FORT WORTH — Exxon Mobil Corp.'s $31 billion stock deal to buy XTO Energy boosts natural gas as the country debates how to reduce reliance on foreign energy sources and minimize the impact on the environment, experts say.
Exxon’s impending purchase of Fort Worth-based XTO — a leading U.S. gas producer and expert in unconventional plays such as North Texas’ Barnett Shale — signifies the return of the world’s largest company to major U.S. production for the first time in years, a fact not lost on energy company CEOs.
"Exxon Mobil has been making significant investments worldwide in the liquefied natural gas sector, which all of us in the industry thought was really how they were going to play the gas game going forward," Glenn Darden, chief executive of Fort Worth’s Quicksilver Resources, said in an interview last week. For Exxon "to make such a significant investment in onshore, primarily U.S. gas was a fabulous endorsement of both demand and pricing."
Boone Pickens, the Dallas investor and natural gas advocate, said the Exxon-XTO deal is an important development in the country’s energy security.
"We’re importing 5 million barrels [of crude oil] a day from OPEC, 13 million total imports a day" of oil and refined fuels from all sources, Pickens said in an interview.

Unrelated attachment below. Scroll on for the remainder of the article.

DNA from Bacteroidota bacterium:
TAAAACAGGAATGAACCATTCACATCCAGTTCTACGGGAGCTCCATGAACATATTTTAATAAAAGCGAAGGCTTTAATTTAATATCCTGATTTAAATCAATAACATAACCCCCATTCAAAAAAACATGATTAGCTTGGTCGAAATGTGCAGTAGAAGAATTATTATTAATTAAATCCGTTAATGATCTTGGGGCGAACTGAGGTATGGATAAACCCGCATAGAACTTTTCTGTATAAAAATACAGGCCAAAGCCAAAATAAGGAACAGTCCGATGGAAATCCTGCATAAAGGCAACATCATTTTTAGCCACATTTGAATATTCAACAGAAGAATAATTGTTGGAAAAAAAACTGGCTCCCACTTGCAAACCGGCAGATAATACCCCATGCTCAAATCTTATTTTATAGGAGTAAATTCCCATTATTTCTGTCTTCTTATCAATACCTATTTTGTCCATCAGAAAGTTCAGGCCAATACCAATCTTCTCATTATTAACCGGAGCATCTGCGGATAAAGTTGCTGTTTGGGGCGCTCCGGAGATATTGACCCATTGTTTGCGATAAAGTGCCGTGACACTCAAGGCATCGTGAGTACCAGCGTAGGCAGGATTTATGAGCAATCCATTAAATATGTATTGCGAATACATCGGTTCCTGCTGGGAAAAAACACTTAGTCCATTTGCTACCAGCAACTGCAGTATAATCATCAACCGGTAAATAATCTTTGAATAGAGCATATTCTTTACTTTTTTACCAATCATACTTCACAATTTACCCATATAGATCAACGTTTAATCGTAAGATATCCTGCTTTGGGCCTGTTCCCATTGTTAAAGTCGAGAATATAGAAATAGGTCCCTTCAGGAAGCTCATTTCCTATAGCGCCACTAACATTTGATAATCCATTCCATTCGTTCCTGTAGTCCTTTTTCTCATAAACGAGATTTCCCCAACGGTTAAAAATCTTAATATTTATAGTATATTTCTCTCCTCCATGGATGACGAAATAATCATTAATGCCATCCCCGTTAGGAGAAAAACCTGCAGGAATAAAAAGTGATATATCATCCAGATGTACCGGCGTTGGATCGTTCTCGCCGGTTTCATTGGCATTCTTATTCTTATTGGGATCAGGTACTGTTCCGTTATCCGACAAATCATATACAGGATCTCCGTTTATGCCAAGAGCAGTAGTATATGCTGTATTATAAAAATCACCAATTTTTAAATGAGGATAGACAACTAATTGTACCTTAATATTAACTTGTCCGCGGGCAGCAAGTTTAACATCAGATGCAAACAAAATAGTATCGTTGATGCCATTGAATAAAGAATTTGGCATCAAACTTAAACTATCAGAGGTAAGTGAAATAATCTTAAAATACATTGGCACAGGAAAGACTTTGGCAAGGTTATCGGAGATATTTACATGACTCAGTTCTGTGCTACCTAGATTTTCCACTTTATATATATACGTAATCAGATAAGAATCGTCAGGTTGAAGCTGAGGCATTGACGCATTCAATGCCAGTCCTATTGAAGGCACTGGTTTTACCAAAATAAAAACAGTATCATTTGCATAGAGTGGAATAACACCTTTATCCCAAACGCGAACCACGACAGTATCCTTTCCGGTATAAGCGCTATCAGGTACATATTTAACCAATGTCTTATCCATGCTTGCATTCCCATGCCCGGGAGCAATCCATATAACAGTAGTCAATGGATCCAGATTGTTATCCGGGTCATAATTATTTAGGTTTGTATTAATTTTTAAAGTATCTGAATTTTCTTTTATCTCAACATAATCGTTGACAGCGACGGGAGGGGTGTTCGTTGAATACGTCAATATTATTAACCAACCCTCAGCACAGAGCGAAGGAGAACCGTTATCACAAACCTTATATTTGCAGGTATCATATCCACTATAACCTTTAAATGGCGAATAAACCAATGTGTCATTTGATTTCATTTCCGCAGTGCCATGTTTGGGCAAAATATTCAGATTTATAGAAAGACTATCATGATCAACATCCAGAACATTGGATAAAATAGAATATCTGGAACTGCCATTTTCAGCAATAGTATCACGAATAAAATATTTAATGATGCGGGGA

That’s about 68 percent of average U.S. daily consumption of 19 million barrels a day, according to Energy Department figures.
"We’ve got to get off that and get on our own resources," Pickens said. A start: pending federal legislation that would push government vehicles toward being powered by natural gas, he said. "Let’s get the heavy-duty vehicles on natural gas."
Energy company executives also said Exxon’s deal to buy XTO advances the argument for using natural gas as a "bridge fuel" toward renewable energy production.
Natural gas — a major fuel used in electricity generation — is still a fossil fuel, but "it has half the carbon footprint of coal" and a third less than oil, said John Pinkerton, CEO of Range Resources, another Fort Worth independent oil and gas company. "Of all the fossil fuels, it has the least impact in terms of the environment.
"You don’t have to be a rocket scientist to figure this out. There’s no silver bullet to this energy issue that we’ve got. We need a portfolio of alternatives."
Those include conservation, renewables, and nuclear, he said, "but at the end of the day, unless we’re all going to start walking to work, the fossil fuels have to play a role over the next two or three decades."
Opposition to gas
Jim Schermbeck, a leader of Downwinders at Risk, is not convinced that natural gas is so green. His group has weighed in on the environmental risks of cement kilns, coal use and natural gas drilling.
Schermbeck wants to see more evidence on emissions created by expanding Barnett Shale development, and he’s among critics who argue that the field’s producers have committed numerous "environmental abuses."
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